Web 2.0 can best be described as the accumulation of new web-based collaboration technologies, such as social networking sites, social bookmarking sites, wikis, blogs, and more. The success of Web 2.0 is mainly attributed to the fact that it appeals to the public through services, like syndication and tagging, that allow people to easily publish and share content. The wide acceptance of these technologies has resulted into what is sometimes referred to as the Social Web, a medium for the communication and collaboration of online communities.
A popular way for organizing content in the Social Web is labeling it with descriptive terms, which are called keywords or tags. This bottom-up collaborative process, which is called tagging, has been successfully used in most Social Web applications, where users tag web pages, photos and videos, so that they can later retrieve them, as well as share them with other users having common interests. The sets of categories derived from tagging are commonly referred to as folksonomies.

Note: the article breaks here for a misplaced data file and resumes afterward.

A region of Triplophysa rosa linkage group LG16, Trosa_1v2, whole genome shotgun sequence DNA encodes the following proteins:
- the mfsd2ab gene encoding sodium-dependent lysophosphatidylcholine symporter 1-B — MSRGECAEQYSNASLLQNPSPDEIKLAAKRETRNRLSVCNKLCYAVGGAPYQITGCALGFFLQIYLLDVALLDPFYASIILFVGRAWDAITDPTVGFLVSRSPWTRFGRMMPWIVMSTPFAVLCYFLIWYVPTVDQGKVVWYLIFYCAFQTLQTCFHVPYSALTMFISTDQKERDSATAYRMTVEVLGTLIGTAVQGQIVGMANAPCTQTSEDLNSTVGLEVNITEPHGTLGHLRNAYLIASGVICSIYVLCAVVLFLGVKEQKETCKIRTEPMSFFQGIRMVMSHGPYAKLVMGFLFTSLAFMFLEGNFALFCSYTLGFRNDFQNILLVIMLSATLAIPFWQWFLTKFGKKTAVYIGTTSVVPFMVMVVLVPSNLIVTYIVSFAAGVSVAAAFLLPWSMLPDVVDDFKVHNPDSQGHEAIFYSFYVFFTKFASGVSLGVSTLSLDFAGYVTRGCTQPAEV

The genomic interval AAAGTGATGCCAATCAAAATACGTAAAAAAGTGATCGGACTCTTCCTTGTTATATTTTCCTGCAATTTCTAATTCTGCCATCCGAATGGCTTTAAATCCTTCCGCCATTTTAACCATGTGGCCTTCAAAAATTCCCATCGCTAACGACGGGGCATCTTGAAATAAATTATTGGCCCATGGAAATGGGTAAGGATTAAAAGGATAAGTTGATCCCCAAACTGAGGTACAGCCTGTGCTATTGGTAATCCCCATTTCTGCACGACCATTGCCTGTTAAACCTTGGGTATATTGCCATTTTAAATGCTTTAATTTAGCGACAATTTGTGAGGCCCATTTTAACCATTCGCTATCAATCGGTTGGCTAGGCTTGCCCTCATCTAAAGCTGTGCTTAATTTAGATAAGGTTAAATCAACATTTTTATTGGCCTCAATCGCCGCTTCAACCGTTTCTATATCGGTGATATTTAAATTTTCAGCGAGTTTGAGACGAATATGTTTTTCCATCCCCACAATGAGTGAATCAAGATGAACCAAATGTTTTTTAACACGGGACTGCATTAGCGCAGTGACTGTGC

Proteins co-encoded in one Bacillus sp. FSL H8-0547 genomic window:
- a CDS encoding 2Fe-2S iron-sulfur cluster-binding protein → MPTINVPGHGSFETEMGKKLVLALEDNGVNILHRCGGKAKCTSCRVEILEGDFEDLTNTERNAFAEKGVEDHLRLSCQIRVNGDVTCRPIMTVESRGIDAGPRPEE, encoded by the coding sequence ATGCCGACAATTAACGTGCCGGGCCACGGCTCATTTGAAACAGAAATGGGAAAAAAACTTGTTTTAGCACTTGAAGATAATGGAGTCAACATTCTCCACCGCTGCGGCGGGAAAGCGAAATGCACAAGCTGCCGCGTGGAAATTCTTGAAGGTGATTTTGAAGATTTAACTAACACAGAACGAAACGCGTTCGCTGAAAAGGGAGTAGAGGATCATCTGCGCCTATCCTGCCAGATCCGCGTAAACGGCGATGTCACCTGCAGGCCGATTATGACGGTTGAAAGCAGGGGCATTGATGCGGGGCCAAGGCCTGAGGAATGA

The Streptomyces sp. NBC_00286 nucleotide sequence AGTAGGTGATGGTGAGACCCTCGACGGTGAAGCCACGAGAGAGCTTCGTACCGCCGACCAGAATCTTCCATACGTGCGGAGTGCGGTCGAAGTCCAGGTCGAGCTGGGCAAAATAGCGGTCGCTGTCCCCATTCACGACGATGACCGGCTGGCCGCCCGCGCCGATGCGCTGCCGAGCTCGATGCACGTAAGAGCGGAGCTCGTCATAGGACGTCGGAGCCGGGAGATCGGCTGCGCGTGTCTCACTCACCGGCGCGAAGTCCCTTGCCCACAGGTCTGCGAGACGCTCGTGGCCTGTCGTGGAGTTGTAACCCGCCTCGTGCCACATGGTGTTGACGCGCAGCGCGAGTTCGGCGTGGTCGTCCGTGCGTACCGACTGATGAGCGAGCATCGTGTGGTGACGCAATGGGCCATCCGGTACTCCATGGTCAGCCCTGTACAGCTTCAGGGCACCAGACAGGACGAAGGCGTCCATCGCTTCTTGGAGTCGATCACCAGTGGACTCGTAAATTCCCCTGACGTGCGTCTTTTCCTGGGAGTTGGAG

The Social Web has transformed each one of us from a passive receiver to an active producer of web content. The following video illustrates how: